Professor Bolton’s goal is to de-mystify soil mechanics and provide useful tools for prediction and decision-making by observing and comprehending mechanisms of behaviour, both of geo-materials and geo-systems. For example:
- Using Discrete Element Modelling (DEM) to clarify the behaviour of granular materials by relating the evolving deformability and strength of an assembly of grains to the elementary characteristics of a grain and of the assembly.
- Characterization of the non-linear stiffness and strength of soils in terms of easily measured parameters, by the statistical fitting of algebraic expressions to the data of published element tests.
- Using centrifuge model tests to clarify the behavioural mechanisms of geotechnical constructions – including shallow foundations, pipelines, piles, retaining walls, slopes, excavations and tunnels – during their construction, normal service, and exceptional loading.
- Developing Mobilizable Strength Design (MSD), by which simplified deformation mechanisms can be used to predict ground and structural distortions.
- Applying MSD to case studies of field construction and loading for a variety of applications, to confirm its applicability through back-analyses, and to derive dimensionless charts for future design and decision-making.
- Developing objective tools for the prediction of both the deformation and failure of geotechnical constructions, to advocate performance-based design methods which can replace existing methods based on cautious estimates of soil strength and arbitrary safety factors.
- Improving the understanding of piling systems for foundations or lateral support, focussing both on installation technology and performance in situ.
Energy, transport and urban infrastructure
Underground construction: ground movements and associated deformations of pre-existing structures due to the construction of deep excavations in sands or clays.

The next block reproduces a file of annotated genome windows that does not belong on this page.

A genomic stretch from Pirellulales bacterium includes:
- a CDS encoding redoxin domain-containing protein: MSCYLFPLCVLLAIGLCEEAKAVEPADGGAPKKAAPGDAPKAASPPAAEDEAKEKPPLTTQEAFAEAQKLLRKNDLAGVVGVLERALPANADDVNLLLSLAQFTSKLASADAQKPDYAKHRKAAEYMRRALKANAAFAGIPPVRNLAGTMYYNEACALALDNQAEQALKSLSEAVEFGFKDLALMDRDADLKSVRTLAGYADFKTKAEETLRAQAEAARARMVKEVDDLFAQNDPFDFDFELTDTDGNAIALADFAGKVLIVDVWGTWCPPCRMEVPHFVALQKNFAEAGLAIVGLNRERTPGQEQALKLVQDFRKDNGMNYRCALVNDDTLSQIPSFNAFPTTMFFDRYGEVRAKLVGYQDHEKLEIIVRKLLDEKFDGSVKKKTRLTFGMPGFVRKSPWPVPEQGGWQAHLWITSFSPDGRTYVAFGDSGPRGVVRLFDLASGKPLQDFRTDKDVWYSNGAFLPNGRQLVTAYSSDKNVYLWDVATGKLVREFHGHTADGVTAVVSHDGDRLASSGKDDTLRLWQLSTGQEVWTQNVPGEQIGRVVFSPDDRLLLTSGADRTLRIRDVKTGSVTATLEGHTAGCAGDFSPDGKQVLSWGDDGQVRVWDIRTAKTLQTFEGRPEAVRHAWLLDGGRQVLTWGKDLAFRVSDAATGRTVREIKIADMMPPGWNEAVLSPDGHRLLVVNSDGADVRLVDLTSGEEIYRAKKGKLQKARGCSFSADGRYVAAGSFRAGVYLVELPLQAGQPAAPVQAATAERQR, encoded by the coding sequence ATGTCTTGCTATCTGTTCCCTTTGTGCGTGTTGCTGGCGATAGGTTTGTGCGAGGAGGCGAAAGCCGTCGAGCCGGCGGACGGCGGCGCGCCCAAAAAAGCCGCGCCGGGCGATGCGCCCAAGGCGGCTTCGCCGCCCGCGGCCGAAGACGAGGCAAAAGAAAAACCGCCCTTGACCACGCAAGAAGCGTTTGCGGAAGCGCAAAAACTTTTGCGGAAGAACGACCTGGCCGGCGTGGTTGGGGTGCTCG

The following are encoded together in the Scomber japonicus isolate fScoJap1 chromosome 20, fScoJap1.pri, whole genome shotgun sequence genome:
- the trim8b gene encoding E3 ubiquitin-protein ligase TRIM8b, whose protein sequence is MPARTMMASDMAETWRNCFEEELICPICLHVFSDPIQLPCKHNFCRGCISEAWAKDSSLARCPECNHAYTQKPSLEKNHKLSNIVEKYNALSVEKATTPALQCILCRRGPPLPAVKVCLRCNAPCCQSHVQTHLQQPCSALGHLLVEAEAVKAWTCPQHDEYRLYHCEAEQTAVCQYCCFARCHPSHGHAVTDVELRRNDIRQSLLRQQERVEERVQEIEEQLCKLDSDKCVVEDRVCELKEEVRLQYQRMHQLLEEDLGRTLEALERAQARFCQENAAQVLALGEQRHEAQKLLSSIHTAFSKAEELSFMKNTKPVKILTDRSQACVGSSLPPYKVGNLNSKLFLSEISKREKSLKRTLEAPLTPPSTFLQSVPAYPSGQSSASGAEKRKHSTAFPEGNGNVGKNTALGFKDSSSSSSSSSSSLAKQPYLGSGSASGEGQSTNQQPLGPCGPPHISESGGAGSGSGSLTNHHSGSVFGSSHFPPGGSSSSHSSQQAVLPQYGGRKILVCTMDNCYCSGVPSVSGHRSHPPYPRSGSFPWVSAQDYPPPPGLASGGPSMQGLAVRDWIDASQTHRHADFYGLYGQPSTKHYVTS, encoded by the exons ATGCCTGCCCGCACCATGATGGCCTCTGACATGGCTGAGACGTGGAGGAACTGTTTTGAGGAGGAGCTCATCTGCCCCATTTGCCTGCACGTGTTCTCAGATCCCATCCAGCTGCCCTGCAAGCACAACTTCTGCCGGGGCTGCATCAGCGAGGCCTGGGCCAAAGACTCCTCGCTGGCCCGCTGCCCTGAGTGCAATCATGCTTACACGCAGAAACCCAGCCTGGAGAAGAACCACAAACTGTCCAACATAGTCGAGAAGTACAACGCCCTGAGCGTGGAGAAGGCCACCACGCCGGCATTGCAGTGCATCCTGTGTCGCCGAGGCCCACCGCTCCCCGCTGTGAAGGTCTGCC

Offshore energy: soil-pipeline interactions at the mudline; spread base and piled foundations for offshore structures.
Uncertainty, risk and resilience
Design scenarios and behaviour mechanisms to assist in risk management and decision-making under uncertainty in Civil Engineering.
Chairman of the International Press-In Association, an organisation with over 700 members dedicated to improvements in the science and technology of pile installation and the behaviour of implant structures.
Malcolm Bolton graduated in Engineering from Cambridge University in 1967 and took an MSc by research in structural engineering from Manchester University followed later by a PhD in soil mechanics from Cambridge. His academic career in geotechnical engineering started in Manchester where he helped to develop the UK’s first geotechnical centrifuge, but in 1980 he returned to Cambridge where he is Professor of Soil Mechanics, and Director of the Schofield Centre for Geotechnical Process and Construction Modelling.
He is the author of a book and 220 publications covering the fundamental mechanics of granular materials and a wide variety of civil engineering applications from tunnels through foundations, and from earthquake effects to landslide hazard reduction. He served on the drafting panel of the UK Code of Practice on Earth Retaining Structures, and on the Slope Stability Technical Review Board of the Hong Kong Government. Professor Bolton acts as a consultant to oil companies and offshore engineering companies in relation to soil-pipeline interactions on the sea bed, He was chairman of ISSMGE TC105 “Geomechanics from Micro to Macro” for 10 years. Professor Bolton holds various prizes from the UK Institutions of Civil Engineers and Structural Engineers and is a Fellow of the UK Royal Academy of Engineering.